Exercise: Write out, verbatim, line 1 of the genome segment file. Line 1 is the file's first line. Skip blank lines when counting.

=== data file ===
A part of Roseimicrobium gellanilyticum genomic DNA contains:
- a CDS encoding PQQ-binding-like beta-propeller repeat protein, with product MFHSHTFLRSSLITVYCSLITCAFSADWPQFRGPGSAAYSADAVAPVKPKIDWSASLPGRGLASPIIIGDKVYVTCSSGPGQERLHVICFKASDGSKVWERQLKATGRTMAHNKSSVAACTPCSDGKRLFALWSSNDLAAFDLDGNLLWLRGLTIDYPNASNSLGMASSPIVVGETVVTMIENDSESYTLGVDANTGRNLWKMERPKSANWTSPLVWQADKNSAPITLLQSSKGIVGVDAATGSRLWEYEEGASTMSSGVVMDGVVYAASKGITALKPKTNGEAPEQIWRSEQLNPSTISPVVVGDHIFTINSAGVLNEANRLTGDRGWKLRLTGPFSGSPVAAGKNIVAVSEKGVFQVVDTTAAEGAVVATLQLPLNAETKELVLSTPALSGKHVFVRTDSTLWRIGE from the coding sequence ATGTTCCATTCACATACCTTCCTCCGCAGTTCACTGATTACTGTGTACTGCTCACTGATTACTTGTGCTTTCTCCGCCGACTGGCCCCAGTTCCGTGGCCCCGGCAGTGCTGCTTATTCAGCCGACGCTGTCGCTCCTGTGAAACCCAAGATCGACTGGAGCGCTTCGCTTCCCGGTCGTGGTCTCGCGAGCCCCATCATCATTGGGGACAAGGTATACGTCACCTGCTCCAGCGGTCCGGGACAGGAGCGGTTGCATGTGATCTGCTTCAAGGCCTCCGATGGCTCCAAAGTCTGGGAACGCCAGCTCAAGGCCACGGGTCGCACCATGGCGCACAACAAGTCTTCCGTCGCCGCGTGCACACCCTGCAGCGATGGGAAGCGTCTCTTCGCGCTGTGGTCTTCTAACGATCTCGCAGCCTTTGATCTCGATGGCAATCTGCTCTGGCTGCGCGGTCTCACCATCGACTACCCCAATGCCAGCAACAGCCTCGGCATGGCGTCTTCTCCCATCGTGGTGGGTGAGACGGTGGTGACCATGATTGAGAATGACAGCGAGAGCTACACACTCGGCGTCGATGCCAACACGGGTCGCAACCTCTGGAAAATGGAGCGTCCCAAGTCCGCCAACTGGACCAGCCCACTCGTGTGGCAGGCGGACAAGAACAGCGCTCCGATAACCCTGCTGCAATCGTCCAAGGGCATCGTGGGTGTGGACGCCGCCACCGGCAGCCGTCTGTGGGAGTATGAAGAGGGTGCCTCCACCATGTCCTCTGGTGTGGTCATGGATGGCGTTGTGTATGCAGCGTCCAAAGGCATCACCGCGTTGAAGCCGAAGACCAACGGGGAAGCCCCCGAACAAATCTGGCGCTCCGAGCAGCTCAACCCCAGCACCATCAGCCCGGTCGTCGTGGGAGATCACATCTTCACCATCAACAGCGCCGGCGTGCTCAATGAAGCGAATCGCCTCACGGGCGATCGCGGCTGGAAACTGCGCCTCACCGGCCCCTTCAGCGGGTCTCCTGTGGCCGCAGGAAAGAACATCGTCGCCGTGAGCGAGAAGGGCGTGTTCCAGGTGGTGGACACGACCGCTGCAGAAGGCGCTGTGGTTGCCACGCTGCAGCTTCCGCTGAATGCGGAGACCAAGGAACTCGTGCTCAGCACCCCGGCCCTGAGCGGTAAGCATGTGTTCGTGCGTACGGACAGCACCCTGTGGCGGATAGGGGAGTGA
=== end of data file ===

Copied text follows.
A part of Roseimicrobium gellanilyticum genomic DNA contains: